Once the 2020 season gets underway, we'll see how high Soto can climb. It'll be difficult without Anthony Rendon in the lineup, though he seemed to do fine filling the void left by Bryce Harper.

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Jeffrey Maier opens up about life after robbing the Orioles in 1996 ALCS

Jeffrey Maier opens up about life after robbing the Orioles in 1996 ALCS

Do you feel old yet? Baltimore's most hated 12-year-old, Jeffrey Maier, is now 36 with three kids and lives in the New England area. 

Maier etched his name in baseball lore when he notoriously reached over the right-field wall at Yankee Stadium and snatched Derek Jeter's fly ball from the playing field and into the stands, resulting in a historically controversial home run in the 1996 American League Championship Series. 

It didn't matter that the replay clearly showed evidence of fan interference or that umpire Rich Garcia admitted after the fact that Jeter should have been called out. There was no replay review back then. The umpire called it a home run, so the initial call stood.

His actions helped the Yankees tie Game 1 of that infamous series against the Orioles, and eventually, win the game in 11 innings. New York would go on to win the series in five games and beat the Braves in the World Series. 

Maier joined WFAN's Sweeny Murti to talk about the play and the two types of reactions he dealt with in the aftermath. 

First, there's the obvious backlash that comes with robbing a team and an entire fan base of an important game. Maier said he understands Orioles fans' feelings on the subject, but that didn't stop the hate mail and unpleasant calls from pouring in. 

The vitriol continued into his baseball career at Wesleyan, where Maier would routinely get thrown at whether he was in the batter's box or out in the field. 

"It stuck with me throughout my baseball career," Maier said. "I've been hit several times when I played competitively, certainly with intent. Things were certainly thrown at me at one point in my freshman year at Wesleyan."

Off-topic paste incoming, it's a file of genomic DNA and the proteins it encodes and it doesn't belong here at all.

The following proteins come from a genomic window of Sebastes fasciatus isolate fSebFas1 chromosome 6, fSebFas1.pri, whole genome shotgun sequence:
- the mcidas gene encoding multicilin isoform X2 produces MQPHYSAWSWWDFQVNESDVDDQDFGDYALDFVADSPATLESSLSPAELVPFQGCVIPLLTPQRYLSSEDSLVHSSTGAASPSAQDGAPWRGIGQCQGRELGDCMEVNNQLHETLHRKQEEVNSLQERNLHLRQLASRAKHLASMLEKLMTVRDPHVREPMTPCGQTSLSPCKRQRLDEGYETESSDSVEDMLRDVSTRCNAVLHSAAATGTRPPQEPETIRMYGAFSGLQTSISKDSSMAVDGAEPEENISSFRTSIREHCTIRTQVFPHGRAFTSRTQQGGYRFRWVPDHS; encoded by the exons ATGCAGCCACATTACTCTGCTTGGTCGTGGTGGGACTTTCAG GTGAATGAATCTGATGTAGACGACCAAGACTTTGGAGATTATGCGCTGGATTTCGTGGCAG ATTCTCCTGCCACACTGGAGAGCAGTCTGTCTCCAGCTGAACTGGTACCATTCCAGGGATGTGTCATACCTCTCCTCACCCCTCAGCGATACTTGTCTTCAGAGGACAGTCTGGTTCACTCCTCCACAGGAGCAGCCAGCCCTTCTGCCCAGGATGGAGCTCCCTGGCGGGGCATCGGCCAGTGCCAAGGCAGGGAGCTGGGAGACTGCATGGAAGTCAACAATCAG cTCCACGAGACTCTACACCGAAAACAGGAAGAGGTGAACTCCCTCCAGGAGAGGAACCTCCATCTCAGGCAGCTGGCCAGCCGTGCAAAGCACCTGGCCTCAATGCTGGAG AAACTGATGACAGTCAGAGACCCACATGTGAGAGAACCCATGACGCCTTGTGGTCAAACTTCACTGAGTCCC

For the most part though, people haven't made Maier suffer for something he did as a pre-teen. But then there's the other side of this. The side where he was lauded as a Yankee hero, was given free tickets to games and showered with fan mail from fellow fans across the country. 

Maier even got to meet and spend time with Jeter ahead of sring training the following season. 

"[Jeter] signed a ball for me that said, 'To Jeff, thanks a lot. - Derek Jeter,'" he said. "And he signed a glove that Mizuno had sent me, because Mizuno had gotten a lot of attention because the glove I used [during Game 1] was a Mizuno glove. He signed that and that still sits and resides in our basement as well as a picture I have with him."

For some, like Tony Tarasco, the Orioles' right fielder during the incident, they've been able to put the event behind them in a way. Maier detailed how he met Tarasco years later and how positive the interaction was. 

But for others, this is one of, if not the darkest moment in Orioles history and every detail still stings. There was nothing the Orioles could really do. A 12-year-old cost them the game, and it was against the Yankees to put a cherry on top of it all.